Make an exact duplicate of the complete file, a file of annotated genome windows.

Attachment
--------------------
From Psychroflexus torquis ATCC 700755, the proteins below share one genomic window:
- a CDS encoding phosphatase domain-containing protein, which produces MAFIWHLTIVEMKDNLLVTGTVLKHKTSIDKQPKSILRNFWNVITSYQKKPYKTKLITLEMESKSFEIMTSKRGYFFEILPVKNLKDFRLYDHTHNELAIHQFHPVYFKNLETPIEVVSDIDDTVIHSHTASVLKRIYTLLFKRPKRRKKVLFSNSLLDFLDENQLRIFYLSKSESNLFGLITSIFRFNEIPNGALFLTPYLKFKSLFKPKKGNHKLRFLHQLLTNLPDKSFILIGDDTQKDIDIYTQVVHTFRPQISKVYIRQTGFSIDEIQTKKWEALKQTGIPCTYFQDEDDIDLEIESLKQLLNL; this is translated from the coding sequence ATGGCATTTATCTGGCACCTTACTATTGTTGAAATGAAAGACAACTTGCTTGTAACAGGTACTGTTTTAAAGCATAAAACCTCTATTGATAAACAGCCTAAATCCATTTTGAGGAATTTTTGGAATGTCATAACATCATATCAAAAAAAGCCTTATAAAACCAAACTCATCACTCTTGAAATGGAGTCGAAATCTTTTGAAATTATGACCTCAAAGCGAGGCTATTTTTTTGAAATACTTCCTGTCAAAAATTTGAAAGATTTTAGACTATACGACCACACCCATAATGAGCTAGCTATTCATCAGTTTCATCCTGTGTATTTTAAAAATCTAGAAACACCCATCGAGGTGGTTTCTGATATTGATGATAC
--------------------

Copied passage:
From Psychroflexus torquis ATCC 700755, the proteins below share one genomic window:
- a CDS encoding phosphatase domain-containing protein, which produces MAFIWHLTIVEMKDNLLVTGTVLKHKTSIDKQPKSILRNFWNVITSYQKKPYKTKLITLEMESKSFEIMTSKRGYFFEILPVKNLKDFRLYDHTHNELAIHQFHPVYFKNLETPIEVVSDIDDTVIHSHTASVLKRIYTLLFKRPKRRKKVLFSNSLLDFLDENQLRIFYLSKSESNLFGLITSIFRFNEIPNGALFLTPYLKFKSLFKPKKGNHKLRFLHQLLTNLPDKSFILIGDDTQKDIDIYTQVVHTFRPQISKVYIRQTGFSIDEIQTKKWEALKQTGIPCTYFQDEDDIDLEIESLKQLLNL; this is translated from the coding sequence ATGGCATTTATCTGGCACCTTACTATTGTTGAAATGAAAGACAACTTGCTTGTAACAGGTACTGTTTTAAAGCATAAAACCTCTATTGATAAACAGCCTAAATCCATTTTGAGGAATTTTTGGAATGTCATAACATCATATCAAAAAAAGCCTTATAAAACCAAACTCATCACTCTTGAAATGGAGTCGAAATCTTTTGAAATTATGACCTCAAAGCGAGGCTATTTTTTTGAAATACTTCCTGTCAAAAATTTGAAAGATTTTAGACTATACGACCACACCCATAATGAGCTAGCTATTCATCAGTTTCATCCTGTGTATTTTAAAAATCTAGAAACACCCATCGAGGTGGTTTCTGATATTGATGATAC